But the challenge of strontium isotope studies is that it’s easier to say where people from than to say where they from because more than one area may have similar isotope ratios in its underlying rock. The toolkit suggests that some of the Tollense fighters may have come from somewhere between Bohemia and the Carpathian Mountains. Some of the other artifacts along the Tollense also support that idea; socketed bronze arrowheads, which fit over the end of an arrow shaft, are pretty common at Bronze Age sites in Central Europe but not in Northern Europe. And the design of the chisel, with a square cross-section, isn’t common in Northern Germany, but similar chisels have turned up at sites in Central Europe.
If Uhlig and his colleagues are correct, large-scale violence—something we could reasonably call actual warfare—was part of life in Bronze Age Europe, and the conflicts that erupted into battles like this one drew fighting forces from across large distances. Based on the lay of the land, some archaeologists who study the site suggest that the battle along the Tollense started over control of an important river crossing. All of the archaeological finds so far lie downstream from a causeway across the river, which opened in the 19th century BCE and was probably an important crossing point by the time of the battle 600 years later.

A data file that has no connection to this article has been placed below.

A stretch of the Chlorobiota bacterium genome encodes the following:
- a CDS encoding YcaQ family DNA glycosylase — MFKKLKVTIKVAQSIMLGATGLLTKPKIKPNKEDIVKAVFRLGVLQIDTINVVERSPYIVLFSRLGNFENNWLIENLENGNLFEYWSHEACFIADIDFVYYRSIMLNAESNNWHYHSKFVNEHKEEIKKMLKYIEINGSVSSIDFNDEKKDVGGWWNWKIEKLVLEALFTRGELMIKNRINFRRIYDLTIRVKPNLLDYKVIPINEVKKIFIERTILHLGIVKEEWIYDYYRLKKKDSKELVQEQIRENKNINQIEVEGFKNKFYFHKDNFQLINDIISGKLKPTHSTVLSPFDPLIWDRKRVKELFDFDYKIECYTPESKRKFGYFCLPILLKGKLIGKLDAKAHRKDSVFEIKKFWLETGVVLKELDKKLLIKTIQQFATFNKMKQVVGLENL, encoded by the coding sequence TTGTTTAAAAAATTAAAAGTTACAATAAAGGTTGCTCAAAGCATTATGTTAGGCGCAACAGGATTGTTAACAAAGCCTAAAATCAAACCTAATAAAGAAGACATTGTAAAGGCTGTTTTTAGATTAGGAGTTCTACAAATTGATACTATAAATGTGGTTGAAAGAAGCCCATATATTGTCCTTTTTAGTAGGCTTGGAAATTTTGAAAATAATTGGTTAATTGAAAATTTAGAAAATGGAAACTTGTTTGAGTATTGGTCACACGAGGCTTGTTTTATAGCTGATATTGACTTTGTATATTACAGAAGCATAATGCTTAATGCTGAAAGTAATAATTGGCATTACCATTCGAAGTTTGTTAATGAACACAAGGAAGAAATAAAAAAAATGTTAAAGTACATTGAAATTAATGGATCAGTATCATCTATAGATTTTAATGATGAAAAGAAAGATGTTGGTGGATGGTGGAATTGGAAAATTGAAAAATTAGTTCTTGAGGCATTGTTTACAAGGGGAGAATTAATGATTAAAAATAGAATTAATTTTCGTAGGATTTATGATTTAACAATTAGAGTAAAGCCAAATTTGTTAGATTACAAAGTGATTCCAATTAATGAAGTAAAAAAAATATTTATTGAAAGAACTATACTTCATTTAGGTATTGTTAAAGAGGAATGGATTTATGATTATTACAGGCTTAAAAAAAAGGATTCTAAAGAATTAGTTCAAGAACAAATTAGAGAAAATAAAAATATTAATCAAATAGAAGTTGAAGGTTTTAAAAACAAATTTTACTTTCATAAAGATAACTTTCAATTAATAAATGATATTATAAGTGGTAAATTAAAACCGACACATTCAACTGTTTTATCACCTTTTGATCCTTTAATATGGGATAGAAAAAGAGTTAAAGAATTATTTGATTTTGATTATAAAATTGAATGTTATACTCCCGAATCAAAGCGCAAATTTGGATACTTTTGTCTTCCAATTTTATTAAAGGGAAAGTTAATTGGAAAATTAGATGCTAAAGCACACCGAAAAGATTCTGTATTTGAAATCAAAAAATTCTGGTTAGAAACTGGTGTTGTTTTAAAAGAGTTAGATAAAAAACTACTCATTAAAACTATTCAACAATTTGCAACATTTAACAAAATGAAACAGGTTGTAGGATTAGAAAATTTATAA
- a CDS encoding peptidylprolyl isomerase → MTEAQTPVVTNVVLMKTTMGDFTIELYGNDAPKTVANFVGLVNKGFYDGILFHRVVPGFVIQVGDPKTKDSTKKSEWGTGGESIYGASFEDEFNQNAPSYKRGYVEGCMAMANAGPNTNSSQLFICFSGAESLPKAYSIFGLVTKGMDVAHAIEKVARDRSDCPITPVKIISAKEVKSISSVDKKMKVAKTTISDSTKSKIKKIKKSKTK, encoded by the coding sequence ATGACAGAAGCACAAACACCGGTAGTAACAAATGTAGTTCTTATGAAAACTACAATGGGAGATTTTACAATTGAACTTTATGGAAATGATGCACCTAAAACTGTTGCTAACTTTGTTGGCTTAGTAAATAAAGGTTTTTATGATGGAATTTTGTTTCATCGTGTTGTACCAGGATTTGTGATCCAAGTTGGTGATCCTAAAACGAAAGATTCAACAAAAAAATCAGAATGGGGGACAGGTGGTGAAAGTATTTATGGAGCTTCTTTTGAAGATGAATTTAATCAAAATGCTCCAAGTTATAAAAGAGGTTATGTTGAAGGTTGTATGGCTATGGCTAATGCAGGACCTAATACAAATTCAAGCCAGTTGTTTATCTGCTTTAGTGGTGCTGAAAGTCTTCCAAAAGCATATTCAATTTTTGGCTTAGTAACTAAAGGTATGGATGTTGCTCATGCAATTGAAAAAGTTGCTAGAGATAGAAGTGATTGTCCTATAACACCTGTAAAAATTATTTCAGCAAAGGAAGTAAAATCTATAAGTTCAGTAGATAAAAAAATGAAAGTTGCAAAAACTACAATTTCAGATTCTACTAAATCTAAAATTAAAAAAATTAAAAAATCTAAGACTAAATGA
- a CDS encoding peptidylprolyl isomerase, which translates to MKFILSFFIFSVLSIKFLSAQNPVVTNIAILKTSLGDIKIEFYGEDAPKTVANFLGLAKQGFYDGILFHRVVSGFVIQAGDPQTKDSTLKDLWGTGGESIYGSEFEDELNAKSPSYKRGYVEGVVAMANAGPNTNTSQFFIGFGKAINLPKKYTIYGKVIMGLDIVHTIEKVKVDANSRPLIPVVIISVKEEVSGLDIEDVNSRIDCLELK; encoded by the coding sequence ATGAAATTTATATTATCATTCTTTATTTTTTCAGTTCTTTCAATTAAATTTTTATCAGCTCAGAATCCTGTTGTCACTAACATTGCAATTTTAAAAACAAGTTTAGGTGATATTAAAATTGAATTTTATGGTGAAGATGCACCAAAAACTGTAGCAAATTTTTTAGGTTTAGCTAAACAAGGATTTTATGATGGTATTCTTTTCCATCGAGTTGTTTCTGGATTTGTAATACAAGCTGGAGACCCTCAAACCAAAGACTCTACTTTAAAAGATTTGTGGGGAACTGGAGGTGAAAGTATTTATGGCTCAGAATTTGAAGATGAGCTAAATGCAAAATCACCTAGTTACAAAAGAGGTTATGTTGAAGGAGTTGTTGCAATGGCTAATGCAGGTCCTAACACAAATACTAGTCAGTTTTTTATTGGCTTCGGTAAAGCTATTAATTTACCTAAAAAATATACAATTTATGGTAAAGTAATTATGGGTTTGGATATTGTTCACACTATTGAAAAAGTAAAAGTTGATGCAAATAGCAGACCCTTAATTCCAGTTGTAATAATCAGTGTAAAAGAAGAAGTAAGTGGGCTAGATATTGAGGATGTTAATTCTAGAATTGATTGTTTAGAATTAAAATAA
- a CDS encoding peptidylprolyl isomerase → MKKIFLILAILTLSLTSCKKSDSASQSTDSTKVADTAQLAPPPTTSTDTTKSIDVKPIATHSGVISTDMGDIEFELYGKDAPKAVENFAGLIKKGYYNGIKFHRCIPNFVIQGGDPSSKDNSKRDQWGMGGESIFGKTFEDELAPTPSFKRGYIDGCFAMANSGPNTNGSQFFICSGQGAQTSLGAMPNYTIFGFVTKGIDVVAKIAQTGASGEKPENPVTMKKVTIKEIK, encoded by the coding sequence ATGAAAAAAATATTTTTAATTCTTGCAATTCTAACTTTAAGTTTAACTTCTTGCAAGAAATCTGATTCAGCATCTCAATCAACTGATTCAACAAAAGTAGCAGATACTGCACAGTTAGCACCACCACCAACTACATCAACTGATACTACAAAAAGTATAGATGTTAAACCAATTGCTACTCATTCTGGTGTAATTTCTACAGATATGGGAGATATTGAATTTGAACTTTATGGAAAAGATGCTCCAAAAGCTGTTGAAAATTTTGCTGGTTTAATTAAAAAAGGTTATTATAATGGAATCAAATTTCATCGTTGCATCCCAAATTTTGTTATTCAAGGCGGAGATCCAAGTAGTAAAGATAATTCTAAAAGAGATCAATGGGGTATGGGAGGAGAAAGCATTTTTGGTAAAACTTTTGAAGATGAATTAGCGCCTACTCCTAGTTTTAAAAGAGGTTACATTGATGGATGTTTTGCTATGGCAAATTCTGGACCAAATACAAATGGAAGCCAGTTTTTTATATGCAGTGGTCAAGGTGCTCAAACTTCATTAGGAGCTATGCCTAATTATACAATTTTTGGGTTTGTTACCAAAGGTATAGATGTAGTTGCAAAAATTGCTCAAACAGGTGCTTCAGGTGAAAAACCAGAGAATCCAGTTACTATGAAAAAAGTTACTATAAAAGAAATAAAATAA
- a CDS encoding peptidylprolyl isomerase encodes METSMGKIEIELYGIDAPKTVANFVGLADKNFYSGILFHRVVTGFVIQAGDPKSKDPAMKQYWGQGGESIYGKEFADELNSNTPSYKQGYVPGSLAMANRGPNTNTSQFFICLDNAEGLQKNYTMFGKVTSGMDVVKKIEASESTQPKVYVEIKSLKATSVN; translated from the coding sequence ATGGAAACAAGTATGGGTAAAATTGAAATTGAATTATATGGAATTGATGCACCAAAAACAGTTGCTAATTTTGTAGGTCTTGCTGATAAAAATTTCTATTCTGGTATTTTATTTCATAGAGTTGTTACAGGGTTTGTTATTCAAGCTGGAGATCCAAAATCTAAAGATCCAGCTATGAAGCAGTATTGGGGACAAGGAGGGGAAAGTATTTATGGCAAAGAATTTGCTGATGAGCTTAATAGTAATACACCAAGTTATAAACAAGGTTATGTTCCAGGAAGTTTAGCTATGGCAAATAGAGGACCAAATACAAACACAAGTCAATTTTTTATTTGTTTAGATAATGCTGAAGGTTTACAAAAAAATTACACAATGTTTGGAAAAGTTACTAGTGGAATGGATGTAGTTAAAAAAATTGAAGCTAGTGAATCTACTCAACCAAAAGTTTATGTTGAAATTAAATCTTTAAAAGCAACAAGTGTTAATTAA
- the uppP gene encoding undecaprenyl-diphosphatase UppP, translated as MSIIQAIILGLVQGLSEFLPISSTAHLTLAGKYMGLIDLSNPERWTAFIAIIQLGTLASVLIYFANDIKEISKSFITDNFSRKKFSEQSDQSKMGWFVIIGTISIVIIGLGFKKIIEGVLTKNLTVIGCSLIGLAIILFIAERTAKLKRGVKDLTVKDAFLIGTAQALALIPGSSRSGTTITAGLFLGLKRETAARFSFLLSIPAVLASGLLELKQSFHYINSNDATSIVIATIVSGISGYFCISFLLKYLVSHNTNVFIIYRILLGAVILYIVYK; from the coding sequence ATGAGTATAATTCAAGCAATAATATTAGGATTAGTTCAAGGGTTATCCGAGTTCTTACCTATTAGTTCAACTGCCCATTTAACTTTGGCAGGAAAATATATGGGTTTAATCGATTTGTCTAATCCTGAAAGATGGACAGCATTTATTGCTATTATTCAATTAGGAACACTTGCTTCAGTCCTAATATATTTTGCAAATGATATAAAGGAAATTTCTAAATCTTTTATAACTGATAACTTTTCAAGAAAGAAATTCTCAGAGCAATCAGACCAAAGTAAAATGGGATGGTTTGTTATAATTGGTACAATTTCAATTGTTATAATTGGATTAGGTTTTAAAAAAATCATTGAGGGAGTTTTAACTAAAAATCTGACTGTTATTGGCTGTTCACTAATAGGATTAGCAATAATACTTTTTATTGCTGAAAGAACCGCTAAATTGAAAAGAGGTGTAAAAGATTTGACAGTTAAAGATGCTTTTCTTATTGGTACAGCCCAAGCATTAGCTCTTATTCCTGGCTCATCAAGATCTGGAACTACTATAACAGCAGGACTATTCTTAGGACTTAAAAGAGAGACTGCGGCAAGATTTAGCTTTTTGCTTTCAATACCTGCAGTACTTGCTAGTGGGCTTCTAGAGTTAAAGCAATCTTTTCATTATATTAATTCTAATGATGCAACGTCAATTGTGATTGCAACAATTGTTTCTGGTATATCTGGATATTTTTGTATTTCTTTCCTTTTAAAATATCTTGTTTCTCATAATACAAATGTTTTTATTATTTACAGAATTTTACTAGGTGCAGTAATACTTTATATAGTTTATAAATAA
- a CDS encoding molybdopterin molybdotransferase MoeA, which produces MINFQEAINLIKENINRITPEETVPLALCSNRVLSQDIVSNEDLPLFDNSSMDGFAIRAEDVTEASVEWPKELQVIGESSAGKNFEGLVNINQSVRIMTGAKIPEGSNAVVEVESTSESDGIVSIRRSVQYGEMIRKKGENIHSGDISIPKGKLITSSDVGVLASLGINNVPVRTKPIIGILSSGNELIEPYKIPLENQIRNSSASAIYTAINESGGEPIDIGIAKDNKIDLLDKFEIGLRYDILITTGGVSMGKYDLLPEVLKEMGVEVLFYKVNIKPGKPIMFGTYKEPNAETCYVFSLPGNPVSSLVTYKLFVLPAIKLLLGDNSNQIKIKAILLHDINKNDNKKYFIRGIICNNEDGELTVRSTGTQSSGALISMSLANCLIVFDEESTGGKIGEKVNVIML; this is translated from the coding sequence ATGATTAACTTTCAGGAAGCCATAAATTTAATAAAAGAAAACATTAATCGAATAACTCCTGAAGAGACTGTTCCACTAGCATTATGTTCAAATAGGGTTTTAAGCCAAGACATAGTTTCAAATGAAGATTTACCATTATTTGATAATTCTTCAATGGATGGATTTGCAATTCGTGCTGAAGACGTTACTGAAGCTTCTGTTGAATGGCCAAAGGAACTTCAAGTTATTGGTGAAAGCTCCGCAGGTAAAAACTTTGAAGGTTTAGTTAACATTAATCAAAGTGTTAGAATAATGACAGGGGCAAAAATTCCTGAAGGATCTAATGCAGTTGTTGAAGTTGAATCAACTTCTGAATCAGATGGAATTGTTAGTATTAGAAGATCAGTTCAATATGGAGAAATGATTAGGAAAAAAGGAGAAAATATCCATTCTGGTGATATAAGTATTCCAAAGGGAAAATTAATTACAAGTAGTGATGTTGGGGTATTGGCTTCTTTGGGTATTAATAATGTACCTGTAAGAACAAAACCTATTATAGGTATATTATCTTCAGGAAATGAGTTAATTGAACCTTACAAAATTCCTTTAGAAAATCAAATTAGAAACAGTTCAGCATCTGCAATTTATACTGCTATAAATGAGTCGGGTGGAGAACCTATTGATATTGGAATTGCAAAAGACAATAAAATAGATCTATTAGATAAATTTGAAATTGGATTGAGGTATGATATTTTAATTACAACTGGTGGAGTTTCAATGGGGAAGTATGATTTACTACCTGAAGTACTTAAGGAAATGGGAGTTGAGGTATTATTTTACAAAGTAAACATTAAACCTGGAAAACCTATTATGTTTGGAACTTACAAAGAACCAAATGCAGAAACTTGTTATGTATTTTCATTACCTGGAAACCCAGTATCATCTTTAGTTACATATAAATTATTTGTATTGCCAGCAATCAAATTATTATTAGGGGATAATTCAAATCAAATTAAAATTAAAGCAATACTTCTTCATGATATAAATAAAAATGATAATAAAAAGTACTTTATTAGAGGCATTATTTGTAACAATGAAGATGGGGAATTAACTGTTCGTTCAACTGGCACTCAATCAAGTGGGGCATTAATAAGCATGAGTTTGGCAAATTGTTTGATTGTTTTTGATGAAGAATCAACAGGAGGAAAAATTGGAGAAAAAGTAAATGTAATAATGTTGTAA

“The multiple findspots of skeletal remains downstream of the causeway are probably the result of warrior groups killed in action as they moved along the riverbank,” wrote Uhlig and his colleagues. Many of the dead ended up in the river, where the flowing water separated and mixed their bones after the softer parts of their bodies had decomposed. Since 2008, archaeologists working along the Tollense have recovered over 12,000 pieces of bone from at least 140 people.
One of the lingering questions about the toolkit, and many of the bones and weapons in the mud at the bottom of the Tollense, is whether these items simply ended up where someone dropped them in their final moments or whether the victors threw them into the river immediately after the battle as a ritual offering. At later battlefields in Northern Europe, Iron Age people often deposited the carefully prepared bones and deliberately broken weapons of their fallen foes in lakes and bogs.